Robert De Niro and Paul Dano play a father and son who reunite after 18 years of estrangement in "Being Flynn," and they approach their roles in such polar opposite ways, it's as if the actors themselves have been estranged, as well.
De Niro, as the alcoholic, ex-con, would-be novelist Jonathan Flynn, is all delusional bombast; he insists everything he writes is a masterpiece, and his bravado barely masks his insanity. Dano, as Flynn's aimless, hipster son, Nick, may actually have some talent and insight as a poet but he's meandering between jobs, homes and girlfriends.
They're forced to get to know each other when Jonathan, suddenly finding himself fired from his job as a cab driver and homeless, turns up at the shelter where Nick works (because Nick has nothing better to do, not because he has some great, altruistic urge to improve humanity). This might sound like a massive plot contrivance, except it actually happened, as detailed in Nick Flynn's best-selling memoir "Another (Expletive) Night in Suck City." Of course, that title wouldn't have flown at theaters, but "Being Flynn" is an unfortunately forgettable substitute.
De Niro's taking big bites out of one of the meatier and more serious roles he's had in a while; Dano, meanwhile, is dialed down and constantly reacts with deadpan incredulity. Individually, they achieve some compelling moments. But rather than providing an intriguing contrast, these disparate performances undermine the cohesion and flow of writer-director Paul Weitz's film.
The famously committed De Niro may actually be too convincingly obnoxious here, and a lot of that has to do with the singularity with which the character is written on the page. His character is a bloviating, condescending, hateful racist, and then all of a sudden at the end we're expected to embrace him. Dano at least gets to experience more of an evolution, as Nick delves into substance abuse and recovery and falls into and out of a relationship with one of his co-workers, played by Olivia Thirlby.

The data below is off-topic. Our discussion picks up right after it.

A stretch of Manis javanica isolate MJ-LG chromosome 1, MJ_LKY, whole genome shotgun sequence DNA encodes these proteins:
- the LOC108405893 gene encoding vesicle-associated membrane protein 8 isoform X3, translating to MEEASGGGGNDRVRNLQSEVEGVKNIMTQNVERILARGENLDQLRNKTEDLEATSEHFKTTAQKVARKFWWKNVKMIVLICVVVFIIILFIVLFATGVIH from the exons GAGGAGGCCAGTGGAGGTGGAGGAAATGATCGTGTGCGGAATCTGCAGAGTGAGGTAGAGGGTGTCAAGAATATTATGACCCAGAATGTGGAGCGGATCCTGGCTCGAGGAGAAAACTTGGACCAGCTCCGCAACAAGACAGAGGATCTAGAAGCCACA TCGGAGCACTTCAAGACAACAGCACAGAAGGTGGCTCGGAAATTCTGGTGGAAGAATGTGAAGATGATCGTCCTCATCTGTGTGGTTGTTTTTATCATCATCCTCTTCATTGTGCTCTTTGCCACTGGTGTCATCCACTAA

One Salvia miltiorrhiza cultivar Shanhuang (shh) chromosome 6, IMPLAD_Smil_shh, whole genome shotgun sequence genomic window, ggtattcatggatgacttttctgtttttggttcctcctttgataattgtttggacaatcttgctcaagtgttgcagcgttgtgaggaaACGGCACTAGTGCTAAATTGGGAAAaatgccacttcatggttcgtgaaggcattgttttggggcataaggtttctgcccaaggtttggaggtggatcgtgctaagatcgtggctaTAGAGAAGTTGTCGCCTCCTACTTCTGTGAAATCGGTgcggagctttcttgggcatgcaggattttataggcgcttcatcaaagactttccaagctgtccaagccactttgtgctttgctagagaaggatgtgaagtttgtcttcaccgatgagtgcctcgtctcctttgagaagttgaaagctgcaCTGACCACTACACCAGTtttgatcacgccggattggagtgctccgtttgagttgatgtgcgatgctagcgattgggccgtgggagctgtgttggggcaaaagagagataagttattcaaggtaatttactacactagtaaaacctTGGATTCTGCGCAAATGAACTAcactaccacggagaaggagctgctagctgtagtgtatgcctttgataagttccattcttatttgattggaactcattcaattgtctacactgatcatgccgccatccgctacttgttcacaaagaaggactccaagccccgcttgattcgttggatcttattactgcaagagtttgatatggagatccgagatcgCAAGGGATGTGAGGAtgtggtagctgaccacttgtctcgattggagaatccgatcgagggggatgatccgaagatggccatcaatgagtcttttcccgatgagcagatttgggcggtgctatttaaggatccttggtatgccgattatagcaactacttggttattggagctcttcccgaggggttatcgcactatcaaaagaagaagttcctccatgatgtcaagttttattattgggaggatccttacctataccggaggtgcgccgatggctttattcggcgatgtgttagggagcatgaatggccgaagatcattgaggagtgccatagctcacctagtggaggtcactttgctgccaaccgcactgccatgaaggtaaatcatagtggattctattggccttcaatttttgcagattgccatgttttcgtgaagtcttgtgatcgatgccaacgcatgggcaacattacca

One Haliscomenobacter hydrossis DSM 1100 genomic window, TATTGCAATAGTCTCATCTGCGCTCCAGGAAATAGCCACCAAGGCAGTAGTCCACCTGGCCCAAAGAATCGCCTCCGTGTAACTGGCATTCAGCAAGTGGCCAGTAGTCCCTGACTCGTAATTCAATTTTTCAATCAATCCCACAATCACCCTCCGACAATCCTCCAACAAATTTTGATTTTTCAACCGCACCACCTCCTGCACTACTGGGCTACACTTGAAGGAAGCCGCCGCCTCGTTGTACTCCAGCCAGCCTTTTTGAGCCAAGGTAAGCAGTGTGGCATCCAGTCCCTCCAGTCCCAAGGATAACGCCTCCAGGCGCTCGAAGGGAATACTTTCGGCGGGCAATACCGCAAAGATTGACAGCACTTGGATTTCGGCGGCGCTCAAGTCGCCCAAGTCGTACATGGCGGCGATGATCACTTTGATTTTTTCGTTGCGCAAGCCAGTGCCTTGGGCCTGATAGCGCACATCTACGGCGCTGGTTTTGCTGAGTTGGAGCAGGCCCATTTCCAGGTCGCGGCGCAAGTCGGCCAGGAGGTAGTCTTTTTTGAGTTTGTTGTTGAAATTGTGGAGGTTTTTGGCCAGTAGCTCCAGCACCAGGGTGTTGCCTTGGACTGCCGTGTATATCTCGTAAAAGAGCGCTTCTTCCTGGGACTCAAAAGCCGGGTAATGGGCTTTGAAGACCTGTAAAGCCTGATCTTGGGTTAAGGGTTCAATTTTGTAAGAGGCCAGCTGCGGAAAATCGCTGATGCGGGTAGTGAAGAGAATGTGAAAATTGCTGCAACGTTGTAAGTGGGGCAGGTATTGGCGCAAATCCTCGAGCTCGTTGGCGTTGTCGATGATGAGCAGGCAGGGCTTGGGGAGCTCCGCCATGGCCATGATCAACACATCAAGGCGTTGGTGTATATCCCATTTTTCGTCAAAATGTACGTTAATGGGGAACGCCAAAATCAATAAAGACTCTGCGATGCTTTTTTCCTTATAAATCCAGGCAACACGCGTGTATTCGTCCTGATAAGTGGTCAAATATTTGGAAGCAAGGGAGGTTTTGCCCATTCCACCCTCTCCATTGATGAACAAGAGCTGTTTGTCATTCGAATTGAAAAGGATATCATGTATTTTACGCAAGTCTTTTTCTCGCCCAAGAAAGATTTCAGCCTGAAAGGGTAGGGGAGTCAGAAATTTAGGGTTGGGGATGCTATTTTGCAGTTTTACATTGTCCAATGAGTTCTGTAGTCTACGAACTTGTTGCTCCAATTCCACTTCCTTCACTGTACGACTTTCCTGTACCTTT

The other woman in Nick's life — his hardworking but self-destructive mother, played by an underused Julianne Moore — he recalls in flashbacks through a series of boyfriends and disappointments. Her relationship with Nick's dad is yet another blip from which Nick is trying to achieve a life that is loftier.
We know a lot about what drives these people because it's spelled out to us in all-too frequent voiceover — in dueling narration, actually, as Weitz alternates between Nick's voice and Jonathan's. But ultimately, being either Flynn doesn't seem terribly appealing.
"Being Flynn," a Focus Features release, is rated R for language throughout, some sexuality, drug use and brief nudity. Running time: 102 minutes. Two stars out of four.
Motion Picture Association of America rating definitions:
G — General audiences. All ages admitted.
PG — Parental guidance suggested. Some material may not be suitable for children.
PG-13 — Special parental guidance strongly suggested for children under 13. Some material may be inappropriate for young children.
R — Restricted. Under 17 requires accompanying parent or adult guardian.
NC-17 — No one under 17 admitted.